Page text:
Too Ornery to Die
Until 2012, if you had a rare genetic disorder, there didn’t seem to be much hope for a cure. The science just wasn’t there, and creating drugs for small populations made little financial sense for big pharma.
The story of one cystic fibrosis drug is proof: not only is treating the root cause of a rare genetic disorder possible; it can be profitable.
But the way this new drug was made is causing a stir among some of the very scientists and doctors who helped to create it.
This week: what happens when a charity dips its toe into the risky world of venture capitalism to speed the search for a cure — and the result is a drug with a list price of about $300,000 a year?
Scientist Paul Quinton, 72, who discovered the root problem in cystic fibrosis patients, called the price tag “unconscionable.” He is one of 28 doctors and scientists who wrote a letter to the pharmaceutical company pushing back on the price tag. He said he’s in a difficult position.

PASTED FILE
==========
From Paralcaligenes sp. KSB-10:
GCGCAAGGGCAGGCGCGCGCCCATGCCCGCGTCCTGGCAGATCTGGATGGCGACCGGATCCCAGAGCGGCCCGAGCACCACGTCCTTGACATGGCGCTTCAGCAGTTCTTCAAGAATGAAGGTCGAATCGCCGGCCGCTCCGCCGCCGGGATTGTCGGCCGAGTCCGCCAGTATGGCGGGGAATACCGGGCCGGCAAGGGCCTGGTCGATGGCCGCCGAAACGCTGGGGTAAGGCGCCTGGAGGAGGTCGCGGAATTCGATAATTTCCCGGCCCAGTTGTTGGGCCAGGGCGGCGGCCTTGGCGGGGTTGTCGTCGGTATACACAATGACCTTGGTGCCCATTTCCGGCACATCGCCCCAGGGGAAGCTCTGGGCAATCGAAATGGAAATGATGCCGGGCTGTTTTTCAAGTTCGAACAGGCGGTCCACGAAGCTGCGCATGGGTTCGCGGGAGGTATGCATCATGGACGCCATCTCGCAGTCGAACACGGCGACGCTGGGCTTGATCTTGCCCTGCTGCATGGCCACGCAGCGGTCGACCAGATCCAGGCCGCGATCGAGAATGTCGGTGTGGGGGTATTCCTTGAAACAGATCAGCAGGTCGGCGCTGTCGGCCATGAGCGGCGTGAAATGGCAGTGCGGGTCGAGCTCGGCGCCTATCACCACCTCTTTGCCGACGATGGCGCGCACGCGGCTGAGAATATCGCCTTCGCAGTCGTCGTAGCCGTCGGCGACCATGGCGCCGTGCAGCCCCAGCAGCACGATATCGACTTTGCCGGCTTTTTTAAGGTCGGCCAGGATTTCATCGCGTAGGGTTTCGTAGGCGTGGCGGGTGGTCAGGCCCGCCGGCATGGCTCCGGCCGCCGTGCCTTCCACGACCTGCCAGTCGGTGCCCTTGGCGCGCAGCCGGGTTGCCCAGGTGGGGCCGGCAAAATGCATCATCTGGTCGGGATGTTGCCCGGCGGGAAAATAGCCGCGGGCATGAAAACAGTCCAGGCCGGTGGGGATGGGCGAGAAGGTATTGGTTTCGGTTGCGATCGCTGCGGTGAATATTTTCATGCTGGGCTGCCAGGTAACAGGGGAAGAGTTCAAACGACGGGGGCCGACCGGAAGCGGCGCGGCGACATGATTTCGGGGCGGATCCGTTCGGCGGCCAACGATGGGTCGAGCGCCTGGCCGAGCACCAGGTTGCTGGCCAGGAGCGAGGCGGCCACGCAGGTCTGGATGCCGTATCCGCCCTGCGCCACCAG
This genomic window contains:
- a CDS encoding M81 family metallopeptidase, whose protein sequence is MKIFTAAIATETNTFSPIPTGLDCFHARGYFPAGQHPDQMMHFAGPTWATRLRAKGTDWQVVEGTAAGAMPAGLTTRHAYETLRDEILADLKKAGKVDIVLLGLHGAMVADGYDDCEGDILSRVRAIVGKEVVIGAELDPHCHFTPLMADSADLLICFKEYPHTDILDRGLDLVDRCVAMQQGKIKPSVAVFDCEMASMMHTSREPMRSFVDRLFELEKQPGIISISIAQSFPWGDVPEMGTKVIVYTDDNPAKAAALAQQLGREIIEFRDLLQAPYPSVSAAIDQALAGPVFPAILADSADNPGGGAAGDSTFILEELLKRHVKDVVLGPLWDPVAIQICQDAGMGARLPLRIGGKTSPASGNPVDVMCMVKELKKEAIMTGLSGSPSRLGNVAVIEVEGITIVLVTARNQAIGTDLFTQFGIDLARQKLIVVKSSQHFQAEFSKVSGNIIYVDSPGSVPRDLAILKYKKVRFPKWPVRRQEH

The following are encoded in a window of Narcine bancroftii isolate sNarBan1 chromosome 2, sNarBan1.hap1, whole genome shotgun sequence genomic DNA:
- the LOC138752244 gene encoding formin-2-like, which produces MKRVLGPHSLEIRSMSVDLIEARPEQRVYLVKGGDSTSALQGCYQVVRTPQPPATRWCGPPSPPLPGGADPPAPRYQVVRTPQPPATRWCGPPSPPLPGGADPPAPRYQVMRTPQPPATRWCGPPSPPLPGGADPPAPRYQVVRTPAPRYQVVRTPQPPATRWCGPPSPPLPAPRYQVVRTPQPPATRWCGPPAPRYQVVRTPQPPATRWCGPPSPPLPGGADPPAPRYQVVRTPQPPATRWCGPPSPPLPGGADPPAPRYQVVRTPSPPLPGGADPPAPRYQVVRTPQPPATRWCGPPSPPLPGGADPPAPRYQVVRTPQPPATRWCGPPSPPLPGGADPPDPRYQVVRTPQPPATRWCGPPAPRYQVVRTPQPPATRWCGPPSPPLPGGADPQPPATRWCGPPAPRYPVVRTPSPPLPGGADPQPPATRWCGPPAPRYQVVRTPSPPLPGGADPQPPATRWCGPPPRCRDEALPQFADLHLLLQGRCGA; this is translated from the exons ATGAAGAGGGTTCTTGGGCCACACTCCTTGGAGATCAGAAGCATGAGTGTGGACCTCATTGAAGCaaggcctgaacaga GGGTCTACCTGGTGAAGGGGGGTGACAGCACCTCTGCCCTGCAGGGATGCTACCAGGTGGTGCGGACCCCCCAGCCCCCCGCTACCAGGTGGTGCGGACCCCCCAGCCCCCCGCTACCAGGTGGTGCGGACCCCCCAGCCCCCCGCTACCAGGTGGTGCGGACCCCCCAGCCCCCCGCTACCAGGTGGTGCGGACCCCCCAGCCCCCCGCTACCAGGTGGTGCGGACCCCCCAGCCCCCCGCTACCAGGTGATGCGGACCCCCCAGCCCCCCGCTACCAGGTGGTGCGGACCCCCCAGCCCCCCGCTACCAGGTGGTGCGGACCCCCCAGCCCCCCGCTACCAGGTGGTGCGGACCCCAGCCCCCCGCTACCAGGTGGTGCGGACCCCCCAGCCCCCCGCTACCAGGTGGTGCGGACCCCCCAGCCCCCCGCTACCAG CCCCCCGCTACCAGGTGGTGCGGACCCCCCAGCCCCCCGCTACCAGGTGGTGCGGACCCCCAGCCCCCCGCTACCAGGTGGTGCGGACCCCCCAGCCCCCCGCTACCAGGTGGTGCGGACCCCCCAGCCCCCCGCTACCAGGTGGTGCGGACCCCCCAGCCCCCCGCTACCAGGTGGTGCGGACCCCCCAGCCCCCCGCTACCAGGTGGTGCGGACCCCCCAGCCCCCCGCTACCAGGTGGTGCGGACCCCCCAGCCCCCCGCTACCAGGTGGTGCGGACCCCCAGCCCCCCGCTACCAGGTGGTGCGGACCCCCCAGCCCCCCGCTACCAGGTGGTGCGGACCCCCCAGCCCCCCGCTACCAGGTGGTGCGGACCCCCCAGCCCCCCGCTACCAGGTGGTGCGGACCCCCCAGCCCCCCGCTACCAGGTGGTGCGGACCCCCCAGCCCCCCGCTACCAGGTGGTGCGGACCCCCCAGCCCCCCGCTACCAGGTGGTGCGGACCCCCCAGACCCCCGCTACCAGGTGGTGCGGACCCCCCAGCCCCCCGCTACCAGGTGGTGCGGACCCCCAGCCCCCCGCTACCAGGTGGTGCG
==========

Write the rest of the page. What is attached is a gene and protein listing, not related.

“I’ve had friends tell me that they would shake hands with the devil if it meant that we would get a cure for this disease,” Quinton said.
But in the case of this particular drug, everybody wants to know: who gets to decide how much it costs to save a life?
Next month, we’re doing a show about not feeling at home in your own skin. And we want to hear your stories: when did your body betray you and how did you learn to live with it? Call and leave a message at 803-820-WNYC or leave a comment below.